Scott Hanselman

A suggested improved customer interaction with the Apple Store (and Cloud Services in general)

August 13, '11 Comments [39] Posted in Apple | Musings
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Alternative Title: "What good fraud detection looks like"

Save me, Clippy, from Internet Fraud! My recent 'screed' called "Welcome to the Cloud - "Your Apple ID has been disabled" got a number of people talking. Yes, Gruber's DF called it a 'screed' which is a common enough term on his site I suppose. Sure, it was a rant, I'll accept that.

MG Siegler from TechCrunch had these comments, some very valid. Emphasis mine.

But what Hanselman, who happens to work for Microsoft, seems most upset about is that Apple sent him a email warning him of strange activity on his account, but worded it in a way he didn’t like. And then they locked down his account with wording he didn’t like. And they made him go through iTunes to double-check his activity.

And he doesn’t like that Apple knows what device he has, but let the download happen anyway. I mean, people buy new devices all the time. What’s the proposed solution here? The perpetrators clearly had the correct Apple ID and password. I’m not sure what you can do to protect against that. Kill the cloud?

I honestly don't how my Apple ID account was compromised. I had a high-entropy generated site-specific password. I've scanned all my systems for trojans, keyloggers and rootkits. However, that's not the point, nor was it the point of the post (although it was a bit of a rant on my part, admittedly.) The point isn't even Apple-specific, although they are an excellent example.

This security related user interaction could just as easily been on Xbox Live, Amazon Kindle, DropBox, or any of a hundred other Cloud services. Regardless of how the fraud occurred, what happens next is a user interaction point that is an opportunity to make things right for the customer.

Before I worked for Microsoft, I was the Chief Architect at an Online Banking vendor. At our high point, 25% of the retail online banking in the US ran through the system I worked on. We worked half the top ten banks in the country, as well as banks overseas. We worked with anti-fraud systems and the FBI. We designed a number of interesting systems around keeping users safe and informed.

For example, in one system, if your account password is compromised the bad guys could be able log into and see your account balances. However, there was a scale of 'risky operations' from seeing your account numbers (hidden by default) to transferring money internally (risky) to transferring money overseas (very risky) that would throw up gauntlets. Using Bayesian algorithms we would assign a user's session and their activities a risk value. When those values passed a threshold, we get challenge them for more information. The user isn't bothered when they do the stuff they always do from the computers they always use. But if you're suddenly on a new browser from a new system in a new country doing something you've never done before, we'll challenge you. This kind of adaptive real-time fraud detection with security gates is will have to become the norm in user interactions with Cloud Services.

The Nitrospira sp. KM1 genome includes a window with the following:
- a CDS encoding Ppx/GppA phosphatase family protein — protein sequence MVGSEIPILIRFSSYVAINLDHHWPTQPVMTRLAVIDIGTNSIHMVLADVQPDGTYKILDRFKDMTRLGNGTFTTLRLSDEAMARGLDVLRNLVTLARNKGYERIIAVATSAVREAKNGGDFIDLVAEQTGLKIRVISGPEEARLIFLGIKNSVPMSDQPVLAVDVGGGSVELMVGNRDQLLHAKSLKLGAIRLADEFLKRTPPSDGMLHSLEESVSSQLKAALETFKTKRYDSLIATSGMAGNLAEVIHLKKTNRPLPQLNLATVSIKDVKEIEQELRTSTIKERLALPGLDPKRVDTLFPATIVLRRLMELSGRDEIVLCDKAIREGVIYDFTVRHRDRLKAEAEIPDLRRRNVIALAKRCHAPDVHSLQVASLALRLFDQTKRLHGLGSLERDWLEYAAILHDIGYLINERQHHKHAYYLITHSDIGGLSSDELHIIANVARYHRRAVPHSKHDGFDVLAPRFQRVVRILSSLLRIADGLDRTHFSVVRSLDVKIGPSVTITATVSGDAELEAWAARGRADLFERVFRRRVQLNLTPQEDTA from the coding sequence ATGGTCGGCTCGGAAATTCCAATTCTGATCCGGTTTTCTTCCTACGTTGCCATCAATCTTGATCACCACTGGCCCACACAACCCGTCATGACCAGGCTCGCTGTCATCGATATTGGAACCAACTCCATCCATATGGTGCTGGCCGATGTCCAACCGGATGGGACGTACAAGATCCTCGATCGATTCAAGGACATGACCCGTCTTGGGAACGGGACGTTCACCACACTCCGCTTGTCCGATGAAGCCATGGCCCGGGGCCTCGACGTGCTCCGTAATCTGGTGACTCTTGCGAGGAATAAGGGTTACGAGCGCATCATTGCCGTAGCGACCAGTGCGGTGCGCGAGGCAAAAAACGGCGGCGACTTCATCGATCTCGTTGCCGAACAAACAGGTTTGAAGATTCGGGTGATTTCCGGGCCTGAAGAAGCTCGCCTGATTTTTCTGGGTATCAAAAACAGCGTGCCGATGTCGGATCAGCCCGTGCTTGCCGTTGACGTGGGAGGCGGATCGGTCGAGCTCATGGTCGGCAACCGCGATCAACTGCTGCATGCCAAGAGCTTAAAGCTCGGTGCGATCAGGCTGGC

MG Siegler calls me out here:

Apple sent him a email warning him of strange activity on his account, but worded it in a way he didn’t like.

Here is the email and what it made me feel. Then I'll propose a solution.

Your Apple ID was just used to purchase 明珠三国OL from the App Store on a computer or device that had not previously been associated with that Apple ID.
If you made this purchase, you can disregard this email. This email was sent as a safeguard designed to protect you against unauthorized purchases.
If you did not make this purchase, we recommend that you go to
iforgot.apple.com to change your password, then see Apple ID: Tips for protecting the security of your account for further assistance.

I read this as:

  • We know what devices you have, and a new device we've never seen before has bought something.
  • If it was you, don't worry, this email was FYI.
  • If it wasn't you, you should go to iforgot.apple.com and change your password and protect your account.
  • Whatever happened was probably your fault and you should be more careful with these tips.

It may very well be my fault, but this user interaction isn't designed to comfort me or to make me feel safer. It succeeding in upsetting me and making me feel not only out of control but also helpless.

Here's a email I would have loved to have received

Congrats on your new iPhone/iPad! We noticed you've made your first purchase, as your Apple ID was just used to buy 明珠三国OL from the App Store on a computer or device that had not previously been associated with that Apple ID.
Ordinarily we wouldn't bother you but we noticed a few things about your recent purchase.

  • You've never purchased an app in Chinese. Your last 492 app purchases have been English.
  • This purchase was from the China Unicom carrier, while your other 3 devices are on AT&T.
  • This purchase originated from a location in Shanghai, while your previous app purchases have originated from Oregon.
  • This application included In-App purchases over $20 and you've set your in-App purchase threshold at $10.

We realize this may be inconvenient, but in instances like these, it's best to be extra careful. We need to associate your new device with your Apple ID. This is a one-time operation. If you made this purchase, please click here to confirm. This email was sent as a safeguard designed to protect you against unauthorized purchases on new devices.
If you did not make this purchase, click here and let us know. The security of your account is important to us and we always recommend you

protect the security of your account.

MG Siegler says:

And he doesn’t like that Apple knows what device he has, but let the download happen anyway. I mean, people buy new devices all the time.

I have, according to iTunes, 492 applications. They have all been purchased on either my iPad or my iPhone. I purchase new apps all the time. In fact, the ratio of my app purchases to my device purchases is 492:2. I realize MG says "people buy new devices all the time" but I would argue that a single confirmation email on the first application purchased on a new device would greatly reduce cases of fraud like this (assuming you don't have a @me email account that the bad guys own.)